13 July 2023

5 of Our Favourite Sustainable Interiors

Scaffolding Board House by A-Zero Architects. London, United Kingdom.

This terraced house near Whitechapel was designed in alignment with the owners’ ethos on sustainability. The new structure of the two-storey extension is made entirely from recycled scaffolding boards which extend from partition wall to partition wall. It is crammed full of reclaimed and reused materials from in and around the site. The kitchen counter, for example, came from a school science lab.

Credit: Agnese Sanvito

Mountain View House by CAN Studio. London, United Kingdom.

An Edwardian semi-detached house that has been thermally upgraded throughout. The kitchen and exterior lintel facings use Smile Plastics’ surfaces made from recycled chopping boards, milk bottle tops and microwavea meal trays. Bricks removed from part of the internal brick walls were also relocated to the rear of the garden and used in the patio.

Credit: Jim Stephenson

The Circus Canteen by Multitude of Sins, Bengalaru, India.

Every element of this build from the custom lighting, flooring and art installation to the furniture, acquired in a city-wide waste donation project has been individually conceived and refreshed with less than 10% of the materials sourced from new.

Credit: Ishita Sitwala

The Circular Office by Urselman Interior. Dusseldorf, Germany.

The goal for this circular office was a sustainable interior without a compromise on modern aesthetic. All materials used for this Dusseldorf-based startup are biodegradable, upcyclable or are construction products that have already been in use. The use of adhesives has been avoided and joints have been created mechanically. Interior furnishings can be dismantled and repurposed. All materials are listed on a Material passport and published for future use. The circular office boasts zero waste as all its raw materials can be re-used.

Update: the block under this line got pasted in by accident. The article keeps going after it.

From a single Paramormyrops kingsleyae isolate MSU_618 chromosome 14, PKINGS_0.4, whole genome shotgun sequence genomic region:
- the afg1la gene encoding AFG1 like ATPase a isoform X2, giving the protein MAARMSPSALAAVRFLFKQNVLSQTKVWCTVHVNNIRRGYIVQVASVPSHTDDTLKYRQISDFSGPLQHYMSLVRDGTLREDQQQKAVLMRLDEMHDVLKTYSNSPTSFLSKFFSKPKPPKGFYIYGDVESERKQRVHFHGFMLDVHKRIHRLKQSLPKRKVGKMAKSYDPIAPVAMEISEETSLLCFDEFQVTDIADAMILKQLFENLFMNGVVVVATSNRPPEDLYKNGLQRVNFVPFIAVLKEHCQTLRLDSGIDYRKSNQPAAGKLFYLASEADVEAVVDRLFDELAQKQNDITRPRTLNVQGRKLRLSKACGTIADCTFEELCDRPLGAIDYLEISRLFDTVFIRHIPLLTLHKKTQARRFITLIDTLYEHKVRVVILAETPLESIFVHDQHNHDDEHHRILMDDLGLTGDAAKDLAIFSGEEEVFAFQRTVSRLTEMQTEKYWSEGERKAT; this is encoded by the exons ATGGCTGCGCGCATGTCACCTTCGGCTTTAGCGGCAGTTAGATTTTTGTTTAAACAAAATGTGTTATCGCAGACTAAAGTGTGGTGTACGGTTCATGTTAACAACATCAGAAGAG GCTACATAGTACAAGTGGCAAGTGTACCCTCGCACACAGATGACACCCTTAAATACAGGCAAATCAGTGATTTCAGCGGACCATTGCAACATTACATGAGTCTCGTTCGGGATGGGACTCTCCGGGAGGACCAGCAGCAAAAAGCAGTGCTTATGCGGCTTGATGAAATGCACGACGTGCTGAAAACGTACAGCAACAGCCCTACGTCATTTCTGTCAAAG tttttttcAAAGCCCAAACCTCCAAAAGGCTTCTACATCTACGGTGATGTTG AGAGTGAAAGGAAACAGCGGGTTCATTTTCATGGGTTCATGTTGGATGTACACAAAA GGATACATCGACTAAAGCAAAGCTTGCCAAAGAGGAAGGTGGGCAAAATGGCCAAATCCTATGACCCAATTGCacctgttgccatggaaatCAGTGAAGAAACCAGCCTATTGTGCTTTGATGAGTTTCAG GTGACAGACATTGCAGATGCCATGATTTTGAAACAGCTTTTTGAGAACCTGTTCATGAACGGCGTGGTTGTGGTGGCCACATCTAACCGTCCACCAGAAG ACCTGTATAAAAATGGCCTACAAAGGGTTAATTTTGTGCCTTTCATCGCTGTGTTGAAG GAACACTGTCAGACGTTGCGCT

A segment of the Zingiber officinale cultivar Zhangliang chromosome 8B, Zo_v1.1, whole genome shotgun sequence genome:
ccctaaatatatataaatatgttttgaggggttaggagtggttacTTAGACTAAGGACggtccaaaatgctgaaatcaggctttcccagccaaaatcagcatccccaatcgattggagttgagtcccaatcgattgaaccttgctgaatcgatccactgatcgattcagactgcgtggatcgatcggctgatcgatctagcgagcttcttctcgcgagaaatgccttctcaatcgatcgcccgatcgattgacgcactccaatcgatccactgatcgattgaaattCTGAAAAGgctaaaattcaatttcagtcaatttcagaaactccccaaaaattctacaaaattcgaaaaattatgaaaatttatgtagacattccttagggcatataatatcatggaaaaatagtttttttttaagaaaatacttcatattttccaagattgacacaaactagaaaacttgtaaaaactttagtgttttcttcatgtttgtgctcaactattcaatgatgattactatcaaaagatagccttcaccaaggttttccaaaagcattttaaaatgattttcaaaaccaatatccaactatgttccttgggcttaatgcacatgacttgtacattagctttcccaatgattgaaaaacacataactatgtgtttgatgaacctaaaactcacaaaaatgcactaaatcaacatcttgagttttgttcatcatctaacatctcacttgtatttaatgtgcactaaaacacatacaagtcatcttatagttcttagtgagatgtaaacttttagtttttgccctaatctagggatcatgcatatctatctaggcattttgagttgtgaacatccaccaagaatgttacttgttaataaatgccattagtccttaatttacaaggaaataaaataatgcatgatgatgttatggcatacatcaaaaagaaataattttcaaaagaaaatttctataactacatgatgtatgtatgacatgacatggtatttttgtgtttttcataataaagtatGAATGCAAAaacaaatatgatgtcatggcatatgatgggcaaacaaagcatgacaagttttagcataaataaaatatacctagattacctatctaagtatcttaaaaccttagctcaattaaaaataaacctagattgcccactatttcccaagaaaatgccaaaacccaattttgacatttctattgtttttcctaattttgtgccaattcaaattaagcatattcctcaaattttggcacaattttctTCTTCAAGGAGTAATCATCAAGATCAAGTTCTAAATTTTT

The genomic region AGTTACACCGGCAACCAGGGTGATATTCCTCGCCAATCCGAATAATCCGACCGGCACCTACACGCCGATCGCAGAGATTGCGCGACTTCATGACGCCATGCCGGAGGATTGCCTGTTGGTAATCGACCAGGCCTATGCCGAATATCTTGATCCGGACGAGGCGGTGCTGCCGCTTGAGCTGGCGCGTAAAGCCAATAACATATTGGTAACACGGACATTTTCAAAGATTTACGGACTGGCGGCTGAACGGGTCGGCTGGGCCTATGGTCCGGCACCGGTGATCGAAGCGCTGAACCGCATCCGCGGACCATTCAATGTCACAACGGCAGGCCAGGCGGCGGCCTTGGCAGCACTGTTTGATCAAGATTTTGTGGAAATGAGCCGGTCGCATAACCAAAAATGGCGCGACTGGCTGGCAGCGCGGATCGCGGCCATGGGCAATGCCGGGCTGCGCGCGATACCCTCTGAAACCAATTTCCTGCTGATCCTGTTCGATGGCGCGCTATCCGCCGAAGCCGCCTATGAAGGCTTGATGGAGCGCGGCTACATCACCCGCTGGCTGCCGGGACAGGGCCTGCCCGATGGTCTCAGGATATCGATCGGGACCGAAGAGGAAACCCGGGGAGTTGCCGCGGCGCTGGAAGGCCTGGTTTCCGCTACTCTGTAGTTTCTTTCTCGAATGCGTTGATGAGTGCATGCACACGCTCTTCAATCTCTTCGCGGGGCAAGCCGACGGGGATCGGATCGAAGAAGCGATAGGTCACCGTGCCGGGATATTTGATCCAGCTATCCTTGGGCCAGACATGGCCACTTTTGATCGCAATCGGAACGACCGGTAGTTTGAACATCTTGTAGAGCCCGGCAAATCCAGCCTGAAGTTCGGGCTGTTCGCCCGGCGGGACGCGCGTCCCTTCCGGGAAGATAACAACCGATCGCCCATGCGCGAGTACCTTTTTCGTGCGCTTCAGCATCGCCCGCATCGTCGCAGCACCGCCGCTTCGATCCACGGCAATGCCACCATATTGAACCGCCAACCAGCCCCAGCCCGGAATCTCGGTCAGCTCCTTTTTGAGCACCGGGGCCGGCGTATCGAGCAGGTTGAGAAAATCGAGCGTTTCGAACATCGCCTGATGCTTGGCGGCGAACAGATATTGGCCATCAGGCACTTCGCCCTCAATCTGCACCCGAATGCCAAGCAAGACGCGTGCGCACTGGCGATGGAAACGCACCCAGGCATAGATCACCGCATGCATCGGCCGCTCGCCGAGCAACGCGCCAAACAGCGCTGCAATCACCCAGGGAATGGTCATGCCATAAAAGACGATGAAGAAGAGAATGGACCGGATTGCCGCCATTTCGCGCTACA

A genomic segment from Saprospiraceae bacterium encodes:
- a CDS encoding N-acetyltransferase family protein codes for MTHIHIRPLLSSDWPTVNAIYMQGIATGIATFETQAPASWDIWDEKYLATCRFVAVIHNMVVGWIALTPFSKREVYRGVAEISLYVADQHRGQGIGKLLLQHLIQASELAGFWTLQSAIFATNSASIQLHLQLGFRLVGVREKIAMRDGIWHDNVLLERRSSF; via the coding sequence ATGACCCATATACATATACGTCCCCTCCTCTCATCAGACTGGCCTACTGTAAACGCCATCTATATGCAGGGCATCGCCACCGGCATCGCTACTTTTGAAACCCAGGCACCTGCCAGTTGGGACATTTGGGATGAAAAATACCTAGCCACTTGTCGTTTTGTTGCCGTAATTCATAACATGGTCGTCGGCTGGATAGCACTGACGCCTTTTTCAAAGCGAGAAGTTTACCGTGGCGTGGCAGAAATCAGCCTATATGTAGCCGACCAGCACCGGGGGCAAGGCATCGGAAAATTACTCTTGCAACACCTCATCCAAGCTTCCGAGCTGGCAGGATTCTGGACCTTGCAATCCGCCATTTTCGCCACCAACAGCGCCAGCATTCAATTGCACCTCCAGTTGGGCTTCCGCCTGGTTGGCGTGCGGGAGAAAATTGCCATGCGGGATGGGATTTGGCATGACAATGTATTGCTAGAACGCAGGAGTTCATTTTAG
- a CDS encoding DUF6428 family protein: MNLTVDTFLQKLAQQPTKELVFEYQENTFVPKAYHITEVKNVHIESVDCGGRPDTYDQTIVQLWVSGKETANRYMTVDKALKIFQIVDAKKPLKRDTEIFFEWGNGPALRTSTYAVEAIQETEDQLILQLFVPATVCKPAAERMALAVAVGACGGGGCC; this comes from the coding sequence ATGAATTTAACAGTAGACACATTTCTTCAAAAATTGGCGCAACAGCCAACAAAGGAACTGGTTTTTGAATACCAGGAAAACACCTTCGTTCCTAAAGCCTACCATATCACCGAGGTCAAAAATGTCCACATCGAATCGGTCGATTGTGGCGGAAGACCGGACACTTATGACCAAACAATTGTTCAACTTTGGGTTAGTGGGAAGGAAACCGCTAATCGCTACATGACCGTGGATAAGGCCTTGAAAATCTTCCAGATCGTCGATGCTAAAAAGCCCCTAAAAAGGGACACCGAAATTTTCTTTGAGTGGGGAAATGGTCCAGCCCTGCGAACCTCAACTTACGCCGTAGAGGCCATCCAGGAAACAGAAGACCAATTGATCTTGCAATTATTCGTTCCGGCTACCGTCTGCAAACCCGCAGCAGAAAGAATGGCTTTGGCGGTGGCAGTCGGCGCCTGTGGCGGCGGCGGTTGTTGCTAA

Credit: Magadelna Gruber

Pizza 4P’s by Red Design. Phnom Penh, Cambodia.

The aim with Pizza 4P’s first restaurant was to create a zero-waste restaurant. Reduce, reuse and recycle all being the name of the game with this project. ‘Our design is an experiment in new thinking about sustainability’- says Red Design of the project. The restaurant features brass signage made from melted down bombs, recycled plastic furniture and partitions formed from reused steel. The company’s sustainability reports are published online, and it is this transparency that makes it the exemplar of sustainable development on Phnom Penh’s burgeoning restaurant scene.

Credit: Luke Ding